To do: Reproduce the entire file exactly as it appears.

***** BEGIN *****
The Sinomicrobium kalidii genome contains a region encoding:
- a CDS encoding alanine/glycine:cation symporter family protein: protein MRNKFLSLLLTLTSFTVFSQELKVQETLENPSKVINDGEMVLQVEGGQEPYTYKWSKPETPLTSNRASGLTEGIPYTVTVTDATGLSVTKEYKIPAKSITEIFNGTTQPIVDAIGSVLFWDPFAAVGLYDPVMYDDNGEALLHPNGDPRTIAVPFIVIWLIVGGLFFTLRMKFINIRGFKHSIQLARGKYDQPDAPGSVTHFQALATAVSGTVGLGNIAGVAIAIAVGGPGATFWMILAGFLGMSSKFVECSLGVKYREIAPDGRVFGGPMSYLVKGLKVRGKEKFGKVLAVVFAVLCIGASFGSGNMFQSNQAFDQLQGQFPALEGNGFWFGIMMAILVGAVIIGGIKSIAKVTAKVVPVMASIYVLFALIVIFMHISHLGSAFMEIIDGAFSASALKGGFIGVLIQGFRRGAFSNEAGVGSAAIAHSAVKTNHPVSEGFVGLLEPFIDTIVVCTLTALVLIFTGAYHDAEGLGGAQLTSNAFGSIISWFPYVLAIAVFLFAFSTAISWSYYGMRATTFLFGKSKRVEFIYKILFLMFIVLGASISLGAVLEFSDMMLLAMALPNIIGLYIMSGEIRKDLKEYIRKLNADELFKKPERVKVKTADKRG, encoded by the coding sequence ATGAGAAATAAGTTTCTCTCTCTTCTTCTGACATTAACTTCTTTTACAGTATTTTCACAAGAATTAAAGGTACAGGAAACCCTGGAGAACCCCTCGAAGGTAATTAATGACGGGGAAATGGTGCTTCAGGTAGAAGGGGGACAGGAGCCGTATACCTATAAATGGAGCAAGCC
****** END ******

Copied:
The Sinomicrobium kalidii genome contains a region encoding:
- a CDS encoding alanine/glycine:cation symporter family protein: protein MRNKFLSLLLTLTSFTVFSQELKVQETLENPSKVINDGEMVLQVEGGQEPYTYKWSKPETPLTSNRASGLTEGIPYTVTVTDATGLSVTKEYKIPAKSITEIFNGTTQPIVDAIGSVLFWDPFAAVGLYDPVMYDDNGEALLHPNGDPRTIAVPFIVIWLIVGGLFFTLRMKFINIRGFKHSIQLARGKYDQPDAPGSVTHFQALATAVSGTVGLGNIAGVAIAIAVGGPGATFWMILAGFLGMSSKFVECSLGVKYREIAPDGRVFGGPMSYLVKGLKVRGKEKFGKVLAVVFAVLCIGASFGSGNMFQSNQAFDQLQGQFPALEGNGFWFGIMMAILVGAVIIGGIKSIAKVTAKVVPVMASIYVLFALIVIFMHISHLGSAFMEIIDGAFSASALKGGFIGVLIQGFRRGAFSNEAGVGSAAIAHSAVKTNHPVSEGFVGLLEPFIDTIVVCTLTALVLIFTGAYHDAEGLGGAQLTSNAFGSIISWFPYVLAIAVFLFAFSTAISWSYYGMRATTFLFGKSKRVEFIYKILFLMFIVLGASISLGAVLEFSDMMLLAMALPNIIGLYIMSGEIRKDLKEYIRKLNADELFKKPERVKVKTADKRG, encoded by the coding sequence ATGAGAAATAAGTTTCTCTCTCTTCTTCTGACATTAACTTCTTTTACAGTATTTTCACAAGAATTAAAGGTACAGGAAACCCTGGAGAACCCCTCGAAGGTAATTAATGACGGGGAAATGGTGCTTCAGGTAGAAGGGGGACAGGAGCCGTATACCTATAAATGGAGCAAGCC